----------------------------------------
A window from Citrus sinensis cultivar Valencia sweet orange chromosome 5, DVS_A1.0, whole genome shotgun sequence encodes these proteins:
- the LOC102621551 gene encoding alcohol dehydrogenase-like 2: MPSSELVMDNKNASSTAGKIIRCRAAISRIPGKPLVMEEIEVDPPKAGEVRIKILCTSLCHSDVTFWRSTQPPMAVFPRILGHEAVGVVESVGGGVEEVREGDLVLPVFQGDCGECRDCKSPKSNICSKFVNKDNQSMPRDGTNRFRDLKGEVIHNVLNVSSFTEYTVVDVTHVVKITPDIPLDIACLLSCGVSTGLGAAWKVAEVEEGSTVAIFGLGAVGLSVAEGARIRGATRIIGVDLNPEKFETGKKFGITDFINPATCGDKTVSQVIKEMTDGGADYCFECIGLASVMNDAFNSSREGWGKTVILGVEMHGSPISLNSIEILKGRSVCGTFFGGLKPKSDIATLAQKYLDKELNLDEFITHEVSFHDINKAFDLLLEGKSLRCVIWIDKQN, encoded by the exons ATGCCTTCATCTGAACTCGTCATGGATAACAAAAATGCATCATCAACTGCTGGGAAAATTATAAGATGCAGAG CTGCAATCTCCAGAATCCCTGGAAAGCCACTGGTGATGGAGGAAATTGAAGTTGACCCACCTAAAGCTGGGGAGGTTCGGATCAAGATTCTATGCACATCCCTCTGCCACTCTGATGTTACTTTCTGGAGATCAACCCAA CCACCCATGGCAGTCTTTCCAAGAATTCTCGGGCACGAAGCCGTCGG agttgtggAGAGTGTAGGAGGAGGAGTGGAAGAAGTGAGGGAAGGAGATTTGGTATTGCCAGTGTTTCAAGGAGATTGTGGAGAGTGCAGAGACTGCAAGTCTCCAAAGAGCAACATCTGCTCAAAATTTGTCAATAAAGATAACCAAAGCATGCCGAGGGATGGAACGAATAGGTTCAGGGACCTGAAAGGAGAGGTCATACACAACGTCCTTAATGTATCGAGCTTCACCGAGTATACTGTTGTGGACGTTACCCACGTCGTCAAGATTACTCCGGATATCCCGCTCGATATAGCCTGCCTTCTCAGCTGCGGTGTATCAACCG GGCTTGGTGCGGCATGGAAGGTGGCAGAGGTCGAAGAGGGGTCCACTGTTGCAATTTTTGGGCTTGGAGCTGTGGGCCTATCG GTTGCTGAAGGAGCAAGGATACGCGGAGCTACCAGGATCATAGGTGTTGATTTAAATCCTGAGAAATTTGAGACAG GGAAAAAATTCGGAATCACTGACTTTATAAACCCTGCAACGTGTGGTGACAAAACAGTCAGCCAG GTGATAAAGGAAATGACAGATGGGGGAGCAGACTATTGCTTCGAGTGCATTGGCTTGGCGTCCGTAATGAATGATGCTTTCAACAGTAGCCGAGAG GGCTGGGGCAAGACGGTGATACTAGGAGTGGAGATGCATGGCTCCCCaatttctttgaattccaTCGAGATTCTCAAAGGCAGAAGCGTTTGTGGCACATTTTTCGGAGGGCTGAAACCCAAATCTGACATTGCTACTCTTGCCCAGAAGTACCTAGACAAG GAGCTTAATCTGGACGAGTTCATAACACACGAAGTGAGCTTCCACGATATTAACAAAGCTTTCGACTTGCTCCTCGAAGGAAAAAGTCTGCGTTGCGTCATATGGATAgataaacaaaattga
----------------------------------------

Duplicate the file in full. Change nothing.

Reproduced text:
A window from Citrus sinensis cultivar Valencia sweet orange chromosome 5, DVS_A1.0, whole genome shotgun sequence encodes these proteins:
- the LOC102621551 gene encoding alcohol dehydrogenase-like 2: MPSSELVMDNKNASSTAGKIIRCRAAISRIPGKPLVMEEIEVDPPKAGEVRIKILCTSLCHSDVTFWRSTQPPMAVFPRILGHEAVGVVESVGGGVEEVREGDLVLPVFQGDCGECRDCKSPKSNICSKFVNKDNQSMPRDGTNRFRDLKGEVIHNVLNVSSFTEYTVVDVTHVVKITPDIPLDIACLLSCGVSTGLGAAWKVAEVEEGSTVAIFGLGAVGLSVAEGARIRGATRIIGVDLNPEKFETGKKFGITDFINPATCGDKTVSQVIKEMTDGGADYCFECIGLASVMNDAFNSSREGWGKTVILGVEMHGSPISLNSIEILKGRSVCGTFFGGLKPKSDIATLAQKYLDKELNLDEFITHEVSFHDINKAFDLLLEGKSLRCVIWIDKQN, encoded by the exons ATGCCTTCATCTGAACTCGTCATGGATAACAAAAATGCATCATCAACTGCTGGGAAAATTATAAGATGCAGAG CTGCAATCTCCAGAATCCCTGGAAAGCCACTGGTGATGGAGGAAATTGAAGTTGACCCACCTAAAGCTGGGGAGGTTCGGATCAAGATTCTATGCACATCCCTCTGCCACTCTGATGTTACTTTCTGGAGATCAACCCAA CCACCCATGGCAGTCTTTCCAAGAATTCTCGGGCACGAAGCCGTCGG agttgtggAGAGTGTAGGAGGAGGAGTGGAAGAAGTGAGGGAAGGAGATTTGGTATTGCCAGTGTTTCAAGGAGATTGTGGAGAGTGCAGAGACTGCAAGTCTCCAAAGAGCAACATCTGCTCAAAATTTGTCAATAAAGATAACCAAAGCATGCCGAGGGATGGAACGAATAGGTTCAGGGACCTGAAAGGAGAGGTCATACACAACGTCCTTAATGTATCGAGCTTCACCGAGTATACTGTTGTGGACGTTACCCACGTCGTCAAGATTACTCCGGATATCCCGCTCGATATAGCCTGCCTTCTCAGCTGCGGTGTATCAACCG GGCTTGGTGCGGCATGGAAGGTGGCAGAGGTCGAAGAGGGGTCCACTGTTGCAATTTTTGGGCTTGGAGCTGTGGGCCTATCG GTTGCTGAAGGAGCAAGGATACGCGGAGCTACCAGGATCATAGGTGTTGATTTAAATCCTGAGAAATTTGAGACAG GGAAAAAATTCGGAATCACTGACTTTATAAACCCTGCAACGTGTGGTGACAAAACAGTCAGCCAG GTGATAAAGGAAATGACAGATGGGGGAGCAGACTATTGCTTCGAGTGCATTGGCTTGGCGTCCGTAATGAATGATGCTTTCAACAGTAGCCGAGAG GGCTGGGGCAAGACGGTGATACTAGGAGTGGAGATGCATGGCTCCCCaatttctttgaattccaTCGAGATTCTCAAAGGCAGAAGCGTTTGTGGCACATTTTTCGGAGGGCTGAAACCCAAATCTGACATTGCTACTCTTGCCCAGAAGTACCTAGACAAG GAGCTTAATCTGGACGAGTTCATAACACACGAAGTGAGCTTCCACGATATTAACAAAGCTTTCGACTTGCTCCTCGAAGGAAAAAGTCTGCGTTGCGTCATATGGATAgataaacaaaattga